Environmental Influences on Mosquito Vectors

The environment in which mosquitoes breed is influential in tandem with the natural mosquito immune response, against Plasmodium falciparum infections7. The variety of bacterial flora in different A. gambiae mosquito guts is a direct result of their breeding sites, and the composition of the gut microbiota inside mosquitoes has been shown to directly impact their vectorial capacity78. Mosquitoes that have had their gut bacterial flora removed with antibiotics are more succeptible to infection by P. falciparum than those whose gut flora remain in tact8. The presence of microbes in a mosquito's gut help to create immune cells including anti-Plasmodium factors which may inhibit the development of Plasmodium falciparum8..

Introduction of Wolbachia Bacteria to A. gambiae

The presence of Wolbachia within an insect cell is shown by a transmission electron micrograph. [4]

The Wolbachia pipientis bacteria, shown on the right, normally infect many arthropod species. Wolbachia pipientis bacteria do not infect Anopheles gambiae in nature. The bacteria were introduced experimentally to the Anopheles gambiae mosquitoes to test whether they could be used to control the spread P. falciparum. Experiments showed that virulent strains of the bacteria can survive and replicate when injected into a mosquito, demonstrating that viable infections are possible9. The result is hopeful, since the artificial infection of mosquitoes with the Wolbachia pipientis bacteria can negatively affect the development of malaria, as well as the mosquito population itself9. However, the use of Wolbachia pipientis to control P. falciparum is dependent on successful vertical transmission of Wolbachia pipientis in A. gambiae, which has yet to be tested.


Malaria is a persistent and dangerous infectious disease. By studying the most dangerous and influential strain of malaria-causing parasite, Plasmodium falciparum, researchers have been able to better understand the mechanism of spread through Anopheles gambiae, and discover new possible approaches for malaria control. As details are revealed about the specific mechanisms of the mosquito immune system, more control strategies present themselves. The viability of the use of the innate mosquito immune responses, the modification of environments in which mosquitoes thrive, and the artificial introduction of bacteria to mosquito populations in the fight against Plasmodium falciparum are unclear as of yet56789. Further research and testing is needed to discover effective control methods that can be implemented on large populations and prevent devastating malaria outbreaks in the future.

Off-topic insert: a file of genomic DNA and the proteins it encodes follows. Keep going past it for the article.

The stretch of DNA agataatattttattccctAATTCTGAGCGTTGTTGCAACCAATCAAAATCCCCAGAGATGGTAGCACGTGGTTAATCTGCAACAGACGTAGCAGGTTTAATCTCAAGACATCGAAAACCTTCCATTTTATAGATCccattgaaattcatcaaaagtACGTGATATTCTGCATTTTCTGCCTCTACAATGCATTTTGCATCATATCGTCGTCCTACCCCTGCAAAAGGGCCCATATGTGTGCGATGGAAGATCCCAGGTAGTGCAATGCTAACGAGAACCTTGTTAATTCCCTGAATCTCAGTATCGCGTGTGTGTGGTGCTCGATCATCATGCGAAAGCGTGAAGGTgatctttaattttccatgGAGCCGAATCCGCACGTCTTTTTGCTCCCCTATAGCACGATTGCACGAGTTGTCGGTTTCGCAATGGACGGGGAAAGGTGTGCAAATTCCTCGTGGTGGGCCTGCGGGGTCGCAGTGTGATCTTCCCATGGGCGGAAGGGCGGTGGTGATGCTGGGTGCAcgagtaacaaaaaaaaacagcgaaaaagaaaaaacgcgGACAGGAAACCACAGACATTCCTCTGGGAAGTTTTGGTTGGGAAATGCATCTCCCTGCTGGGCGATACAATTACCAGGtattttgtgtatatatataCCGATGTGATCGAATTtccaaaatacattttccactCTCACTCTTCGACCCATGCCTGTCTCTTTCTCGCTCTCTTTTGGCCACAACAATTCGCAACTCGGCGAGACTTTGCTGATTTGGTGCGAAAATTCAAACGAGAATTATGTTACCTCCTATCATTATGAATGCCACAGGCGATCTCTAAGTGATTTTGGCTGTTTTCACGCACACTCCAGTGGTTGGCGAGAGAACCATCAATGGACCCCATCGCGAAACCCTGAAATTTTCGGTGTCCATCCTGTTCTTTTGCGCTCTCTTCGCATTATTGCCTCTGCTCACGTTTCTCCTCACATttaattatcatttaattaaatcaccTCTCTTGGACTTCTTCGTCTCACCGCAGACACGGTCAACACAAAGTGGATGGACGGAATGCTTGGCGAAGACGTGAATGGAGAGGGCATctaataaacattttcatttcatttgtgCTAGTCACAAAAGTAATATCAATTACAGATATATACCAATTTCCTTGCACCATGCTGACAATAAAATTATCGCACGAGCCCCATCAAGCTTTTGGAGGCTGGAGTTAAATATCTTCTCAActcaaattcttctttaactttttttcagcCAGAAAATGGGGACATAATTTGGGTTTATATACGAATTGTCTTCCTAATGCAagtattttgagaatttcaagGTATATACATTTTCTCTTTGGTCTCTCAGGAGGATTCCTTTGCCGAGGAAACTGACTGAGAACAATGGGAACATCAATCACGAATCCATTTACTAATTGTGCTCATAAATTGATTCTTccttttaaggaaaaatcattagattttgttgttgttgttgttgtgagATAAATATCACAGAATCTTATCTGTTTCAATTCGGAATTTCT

1. Kaiser Family Foundation. "The Global Malaria Epidemic" Fact Sheet. November 2012.

2. Perlmann, P., and M. Troye-Blomberg. "Malaria blood-stage infection and its control by the immune system." Folia biologica 46.6 (2000): 210.

3. Gardner, Malcolm J., et al. "Genome sequence of the human malaria parasite Plasmodium falciparum." Nature 419.6906 (2002): 498-511. <br
4. Koella, Jacob C., Flemming L. SÖrensen, and R. A. Anderson. "The malaria parasite, Plasmodium falciparum, increases the frequency of multiple feeding of its mosquito vector, Anopheles gambiae." Proceedings of the Royal Society of London. Series B: Biological Sciences 265.1398 (1998): 763-768.

5. Tahar, Rachida, et al. "Immune response of Anopheles gambiae to the early sporogonic stages of the human malaria parasite Plasmodium falciparum." The EMBO journal 21.24 (2002): 6673-6680.

6. Meister, Stephan, et al. "Anopheles gambiae PGRPLC-mediated defense against bacteria modulates infections with malaria parasites." PLoS pathogens 5.8 (2009): e1000542.

7. Boissière, Anne, et al. "Midgut microbiota of the malaria mosquito vector Anopheles gambiae and interactions with Plasmodium falciparum infection." PLoS Pathogens 8.5 (2012): e1002742.

8. Dong, Yue mei, Fabio Manfredini, and George Dimopoulos. "Implication of the mosquito midgut microbiota in the defense against malaria parasites." PLoS pathogens 5.5 (2009): e1000423.

9. Jin, Chaoyang, Xiaoxia Ren, and Jason L. Rasgon. "The virulent Wolbachia strain wMelPop efficiently establishes somatic infections in the malaria vector Anopheles gambiae." Applied and environmental microbiology 75.10 (2009): 3373-3376.

10. "DPDx - Malaria Image Library"

Edited by Lydia de Pillis-Lindheim, a student of Nora Sullivan in BIOL187S (Microbial Life) in The Keck Science Department of the Claremont Colleges Spring 2013.